Studies have shown that high percentages of women, with and without Irritable Bowel Syndrome (IBS), complain about increased gas and bloating during their menstruation. “Your body’s hormones are acting up and you may be more sensitive to certain foods than normal,” explains Dr. Sonpal. He recommends avoiding foods high in fiber. These foods tend to increase the bloating as they are meant to keep you full for longer. “If you live a sedentary lifestyle your digestive system might already be slow. Don’t skip out your fitness routine or your late afternoon walk as it can be a key part of keeping your digestive system working during your period, says Dr. Sonpal. He also recommends cutting off the sugary and carbonated drinks which increase the bloat.
5. I’m young, why am I having the constant urge to go urinate throughout the day and most of all at night?
This is a tough subject for many people. For older people, it is a sign of aging and they see it as such. The stigma of urinary incontinence keeps them from speaking to their doctors about it until the problem gets out of their control completely. For young people, experiencing urinary incontinence or hyperactive bladder is shocking. We grow up not realizing that these types of issues can affect people at a younger age. Urinary incontinence most commonly affects women and people over 40 but it is totally possible that a person in their 20’s can be dealing with this issue.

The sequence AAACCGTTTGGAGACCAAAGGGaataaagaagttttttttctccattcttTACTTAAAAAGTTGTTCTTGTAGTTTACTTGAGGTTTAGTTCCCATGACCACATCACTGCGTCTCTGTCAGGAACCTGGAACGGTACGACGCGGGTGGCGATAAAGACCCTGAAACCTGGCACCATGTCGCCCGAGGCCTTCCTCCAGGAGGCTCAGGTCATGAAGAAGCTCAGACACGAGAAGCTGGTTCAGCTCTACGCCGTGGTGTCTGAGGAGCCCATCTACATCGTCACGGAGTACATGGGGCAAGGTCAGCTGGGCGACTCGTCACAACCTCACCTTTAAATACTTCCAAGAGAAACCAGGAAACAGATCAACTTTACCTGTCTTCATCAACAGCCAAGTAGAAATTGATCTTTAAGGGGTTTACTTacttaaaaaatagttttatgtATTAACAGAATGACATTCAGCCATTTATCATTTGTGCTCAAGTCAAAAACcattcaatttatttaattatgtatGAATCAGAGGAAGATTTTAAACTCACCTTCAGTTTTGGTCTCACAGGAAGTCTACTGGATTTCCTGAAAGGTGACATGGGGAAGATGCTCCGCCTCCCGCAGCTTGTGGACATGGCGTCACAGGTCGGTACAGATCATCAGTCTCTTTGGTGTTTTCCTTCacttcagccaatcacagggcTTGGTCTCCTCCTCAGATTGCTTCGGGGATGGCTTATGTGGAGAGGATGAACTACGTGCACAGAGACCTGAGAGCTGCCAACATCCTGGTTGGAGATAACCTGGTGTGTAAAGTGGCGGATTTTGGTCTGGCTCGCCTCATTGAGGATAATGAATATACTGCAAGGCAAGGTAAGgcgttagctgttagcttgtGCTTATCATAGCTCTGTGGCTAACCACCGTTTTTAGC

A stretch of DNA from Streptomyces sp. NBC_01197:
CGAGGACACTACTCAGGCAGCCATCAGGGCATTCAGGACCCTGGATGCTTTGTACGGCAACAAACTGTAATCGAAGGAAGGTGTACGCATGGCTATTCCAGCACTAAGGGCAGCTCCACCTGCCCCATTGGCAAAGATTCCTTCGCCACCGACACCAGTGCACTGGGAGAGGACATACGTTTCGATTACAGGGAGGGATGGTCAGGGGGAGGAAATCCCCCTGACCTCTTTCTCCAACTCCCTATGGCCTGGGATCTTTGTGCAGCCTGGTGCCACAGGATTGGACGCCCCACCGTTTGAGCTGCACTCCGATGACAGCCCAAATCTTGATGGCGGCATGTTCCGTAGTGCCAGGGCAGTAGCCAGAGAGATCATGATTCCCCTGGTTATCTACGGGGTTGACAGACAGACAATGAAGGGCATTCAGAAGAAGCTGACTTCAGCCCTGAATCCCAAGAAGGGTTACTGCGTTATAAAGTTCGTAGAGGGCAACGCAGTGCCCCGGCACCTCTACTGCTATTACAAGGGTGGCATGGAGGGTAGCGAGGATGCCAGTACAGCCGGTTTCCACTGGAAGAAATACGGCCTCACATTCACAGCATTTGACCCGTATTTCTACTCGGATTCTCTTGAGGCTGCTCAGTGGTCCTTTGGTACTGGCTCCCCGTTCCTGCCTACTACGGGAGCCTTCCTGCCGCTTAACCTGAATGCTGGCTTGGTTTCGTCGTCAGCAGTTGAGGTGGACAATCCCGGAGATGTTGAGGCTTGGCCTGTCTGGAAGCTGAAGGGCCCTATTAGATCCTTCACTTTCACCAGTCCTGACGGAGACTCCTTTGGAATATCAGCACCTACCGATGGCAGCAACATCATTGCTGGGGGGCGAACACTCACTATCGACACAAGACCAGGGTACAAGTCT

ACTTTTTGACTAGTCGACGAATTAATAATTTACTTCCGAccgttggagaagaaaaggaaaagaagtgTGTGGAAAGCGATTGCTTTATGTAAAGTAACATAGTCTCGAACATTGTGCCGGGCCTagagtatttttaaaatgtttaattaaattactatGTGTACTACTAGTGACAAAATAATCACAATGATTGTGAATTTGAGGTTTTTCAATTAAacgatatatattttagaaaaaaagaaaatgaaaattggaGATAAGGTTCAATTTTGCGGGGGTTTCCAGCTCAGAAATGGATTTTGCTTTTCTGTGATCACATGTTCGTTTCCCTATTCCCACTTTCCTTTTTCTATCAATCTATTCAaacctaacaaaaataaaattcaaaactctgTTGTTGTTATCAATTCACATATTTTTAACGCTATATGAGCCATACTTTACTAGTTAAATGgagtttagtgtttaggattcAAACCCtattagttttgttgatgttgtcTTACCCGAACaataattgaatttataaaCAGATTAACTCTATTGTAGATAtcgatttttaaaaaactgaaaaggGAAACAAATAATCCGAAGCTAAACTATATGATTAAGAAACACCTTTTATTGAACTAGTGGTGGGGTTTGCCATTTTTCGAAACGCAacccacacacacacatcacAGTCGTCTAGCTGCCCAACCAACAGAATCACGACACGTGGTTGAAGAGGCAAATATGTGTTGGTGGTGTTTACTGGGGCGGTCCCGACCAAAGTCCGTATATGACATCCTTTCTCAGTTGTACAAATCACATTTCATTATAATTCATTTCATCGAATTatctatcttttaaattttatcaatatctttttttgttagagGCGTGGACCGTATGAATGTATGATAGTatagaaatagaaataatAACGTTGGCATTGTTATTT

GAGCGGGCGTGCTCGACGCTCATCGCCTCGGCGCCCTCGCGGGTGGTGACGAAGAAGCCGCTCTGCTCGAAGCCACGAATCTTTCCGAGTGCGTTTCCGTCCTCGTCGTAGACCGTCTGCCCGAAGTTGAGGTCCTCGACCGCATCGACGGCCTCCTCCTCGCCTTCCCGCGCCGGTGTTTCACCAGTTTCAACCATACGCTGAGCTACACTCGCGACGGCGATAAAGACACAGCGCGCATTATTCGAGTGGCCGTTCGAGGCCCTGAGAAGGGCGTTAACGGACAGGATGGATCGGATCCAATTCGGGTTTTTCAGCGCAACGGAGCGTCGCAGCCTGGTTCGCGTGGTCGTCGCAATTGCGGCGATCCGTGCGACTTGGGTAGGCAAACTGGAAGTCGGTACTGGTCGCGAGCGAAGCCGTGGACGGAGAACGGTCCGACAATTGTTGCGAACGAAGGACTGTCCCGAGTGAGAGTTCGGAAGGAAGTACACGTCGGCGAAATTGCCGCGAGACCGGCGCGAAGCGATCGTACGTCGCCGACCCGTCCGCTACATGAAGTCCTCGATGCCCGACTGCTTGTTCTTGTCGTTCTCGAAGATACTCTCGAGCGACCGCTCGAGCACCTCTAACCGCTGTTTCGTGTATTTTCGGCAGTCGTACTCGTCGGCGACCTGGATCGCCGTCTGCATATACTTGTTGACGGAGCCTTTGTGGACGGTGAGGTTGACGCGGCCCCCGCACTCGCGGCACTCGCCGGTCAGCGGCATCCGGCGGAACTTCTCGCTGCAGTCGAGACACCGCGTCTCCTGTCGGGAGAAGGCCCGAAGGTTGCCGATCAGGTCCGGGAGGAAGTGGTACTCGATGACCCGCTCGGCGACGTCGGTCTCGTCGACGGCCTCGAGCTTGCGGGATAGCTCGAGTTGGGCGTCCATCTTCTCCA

6. I’m a woman- why do I have hair on my nipples?
Dr. Sonpal states that, “Hairy nipples are normal for women. Seeing black, wiry hairs growing around the areolas can be surprising, but you’re not alone. The percentage of women who have hairy nipples is unclear, and many women don’t report it to their doctor.
In most cases, hairy nipples aren’t cause for concern. For most people, they’re a normal part of bodily changes.” You don’t need to remove the dark hairs around your nipples. They won’t cause any issues. However, you can remove them for aesthetic reasons if you choose. Several treatment options may help. One can choose laser hair removal, electrolysis, waxing, trimming etc. Speak with your doctor about what is safest.
7. Is it supposed to smell “down there?”
“Your vagina and its discharge should have a smell, but it shouldn’t be a bad smell and you shouldn’t be able to smell it from a distance,” says Dr. Sonpal. He adds, “Vaginal discharge and smells are dependent upon hormonal changes, mood changes, hygiene habits, sexual activity, physical activity and clothing.” If you’re sweating or you’ve recently had sex, you may notice an odor, but it’s normally nothing to worry about. However, if you experience odor plus itching, burning or irritation, it might be a treatable vaginal infection like bacterial vaginosis or the STI trichomoniasis. “Don’t douche,” cautions Dr. Sonpal. That will just remove the healthy bacteria your body needs to naturally clean your vagina.
Contributor and Expert Source:
Dr. Niket Sonpal is an Adjunct Assistant Professor at Touro College of Osteopathic Medicine and Clinical instructor at Kingsbrook Jewish Medical Center, Brooklyn who specializes in Gastroenterology. He has completed his Fellowship in Gastroenterology & Hepatology at Lenox Hill Hospital and continues his work in the field of medical student and resident test preparation. Dr. Sonpal now serves as the associate program director for the Internal Medicine Residency Program at Brookdale University medical center and has spoken and presented at over 25 national and regional conferences on his research.